More premature births through fine dust

Worldwide, at least 2.7 million cases a year go back to air pollution

Particulate matter not only damages directly, it apparently also affects unborn babies in the womb. © thinkstock
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Particulate matter harms even unborn children: If pregnant women are exposed to increased microparticle exposure, their risk of premature birth increases. Worldwide, at least 2.7 million premature births in 2010 were accounted for by air pollution, researchers said. That's 18% of premature babies. Much of these cases are from Asia.

That particulate matter is unhealthy is nothing new. Studies have shown that polluting the air with the tiny particles of suspended matter can increase the risk of lung cancer, activate viruses and even harm the brain. According to researchers, 3.5 million deaths per year worldwide are attributed to increased particulate matter pollution.

Is there a connection?

Now Christopher Malley of the University of York and his colleagues have discovered another negative episode of particulate matter. For their study, the researchers collected data on the particulate matter exposure of pregnant women and the proportion of premature births in 183 countries and analyzed whether a relationship can be found.

Worldwide, an estimated 14.9 million children were born before the 37th week in 2010, the researchers report. This corresponds to around eleven percent of the total of 135 million births. Risk factors for such premature birth include a higher age of the mother, multiple births, illnesses, alcohol consumption, but also poor conditions. However, physicians have long suspected that the burden of maternal health due to air pollution could also play a role.

Diesel exhaust is one of the sources of particulate matter in the city. © Kichigin / thinkstock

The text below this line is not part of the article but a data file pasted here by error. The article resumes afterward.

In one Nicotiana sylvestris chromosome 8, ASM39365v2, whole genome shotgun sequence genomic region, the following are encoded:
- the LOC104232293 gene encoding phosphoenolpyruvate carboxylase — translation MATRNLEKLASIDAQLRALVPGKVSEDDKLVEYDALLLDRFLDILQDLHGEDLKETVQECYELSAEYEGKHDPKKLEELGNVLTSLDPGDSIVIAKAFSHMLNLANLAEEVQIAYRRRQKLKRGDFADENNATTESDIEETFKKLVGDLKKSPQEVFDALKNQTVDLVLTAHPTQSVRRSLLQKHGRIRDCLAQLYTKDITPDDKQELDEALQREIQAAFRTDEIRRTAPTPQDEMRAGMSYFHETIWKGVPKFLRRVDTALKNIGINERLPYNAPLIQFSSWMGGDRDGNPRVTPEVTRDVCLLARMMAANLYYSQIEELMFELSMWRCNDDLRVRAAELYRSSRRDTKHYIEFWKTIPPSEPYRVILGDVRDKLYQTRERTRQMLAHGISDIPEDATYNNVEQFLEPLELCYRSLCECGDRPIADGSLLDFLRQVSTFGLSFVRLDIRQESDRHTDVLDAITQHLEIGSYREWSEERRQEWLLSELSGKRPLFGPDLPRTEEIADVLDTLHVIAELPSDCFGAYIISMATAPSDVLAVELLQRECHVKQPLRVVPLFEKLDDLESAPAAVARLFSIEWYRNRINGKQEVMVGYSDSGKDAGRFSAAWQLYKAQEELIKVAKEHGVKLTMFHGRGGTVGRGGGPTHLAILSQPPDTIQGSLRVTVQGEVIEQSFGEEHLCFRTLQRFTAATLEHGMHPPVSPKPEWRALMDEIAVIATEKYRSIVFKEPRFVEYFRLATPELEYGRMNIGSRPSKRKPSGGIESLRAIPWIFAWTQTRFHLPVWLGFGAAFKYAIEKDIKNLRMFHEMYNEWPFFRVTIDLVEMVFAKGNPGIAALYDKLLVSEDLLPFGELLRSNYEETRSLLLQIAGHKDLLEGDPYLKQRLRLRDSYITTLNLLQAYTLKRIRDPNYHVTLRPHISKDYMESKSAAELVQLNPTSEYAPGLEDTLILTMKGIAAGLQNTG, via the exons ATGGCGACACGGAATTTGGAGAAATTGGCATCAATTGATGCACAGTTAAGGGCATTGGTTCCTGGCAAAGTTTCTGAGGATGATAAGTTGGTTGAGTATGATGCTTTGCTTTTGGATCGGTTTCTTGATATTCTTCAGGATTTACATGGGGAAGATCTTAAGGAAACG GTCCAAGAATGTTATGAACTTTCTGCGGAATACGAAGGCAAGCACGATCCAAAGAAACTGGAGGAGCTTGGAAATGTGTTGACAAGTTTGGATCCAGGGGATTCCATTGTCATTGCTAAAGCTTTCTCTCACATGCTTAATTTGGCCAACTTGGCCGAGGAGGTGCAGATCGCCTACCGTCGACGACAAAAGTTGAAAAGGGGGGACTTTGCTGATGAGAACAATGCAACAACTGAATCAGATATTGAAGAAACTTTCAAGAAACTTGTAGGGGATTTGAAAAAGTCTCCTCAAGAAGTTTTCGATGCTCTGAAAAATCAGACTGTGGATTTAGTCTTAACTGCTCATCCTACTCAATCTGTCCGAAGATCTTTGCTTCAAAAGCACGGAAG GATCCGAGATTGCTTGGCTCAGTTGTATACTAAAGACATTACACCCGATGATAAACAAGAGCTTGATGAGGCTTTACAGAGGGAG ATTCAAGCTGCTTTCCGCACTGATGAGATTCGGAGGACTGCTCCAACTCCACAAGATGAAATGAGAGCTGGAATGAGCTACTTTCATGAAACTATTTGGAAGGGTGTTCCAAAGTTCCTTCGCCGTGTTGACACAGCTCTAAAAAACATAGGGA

2.7 million premature births in addition

And in fact, as the researchers found, a burden of more than ten micrograms per cubic meter of particulate matter in 2010 alone could account for 2.7 million additional premature births worldwide. After all, this corresponds to around 18 percent of all children born prematurely. If values ​​of more than 4.3 micrograms of particulate matter per cubic meter were considered to be increased, then even 34 million premature births could be attributed to them. display

"Our study highlights that air pollution is not only harmful to those who breathe directly, " says Malley. "It can also seriously affect a child in the womb of his mother." The exposure of pregnant women to particulate matter is therefore clearly a potentially significant risk factor for the risk of a premature birth.

Three quarters of the cases in Asia

The evaluation also revealed significant regional differences: the regions in which particulate air pollution is particularly high also had the highest share of fine-dust premature births. Thus, Southeast Asia and South Asia together accounted for 75 percent. India alone accounts for one million of the 2.7 million premature births due to particulate matter, the researchers report. In China, another 500, 000 will be added. Air pollution and early childbirth in parts of Africa are also significantly increased.

In addition to diesel exhaust gases and other traffic-related emissions, a large proportion of particulate matter from forest fires, hearth fires and wood heating systems has been produced in developing and emerging countries, as a previous study has already shown. In the regions of Africa bordering the Sahara desert dust can also contribute to the burden, as the researchers explain.

"Lifelong consequences"

"To combat the particulate matter problem, therefore, one must control many different sources, " says co-author Johan Kuylenstierna of the University of York. "In one city, often only half of the pollution comes from inner-city sources, the rest is blown in by wind from other regions or even countries."

According to the scientists, their findings highlight the need to reduce air pollution from particulate matter and other pollutants. "The early births caused by this burden not only contribute to child mortality, they can also have lifelong consequences for the survivors, " Malley points out. (Environment International, 2017; doi: 10.1016 / j.envint.2017.01.023)

(University of York, 20.02.2017 - NPO)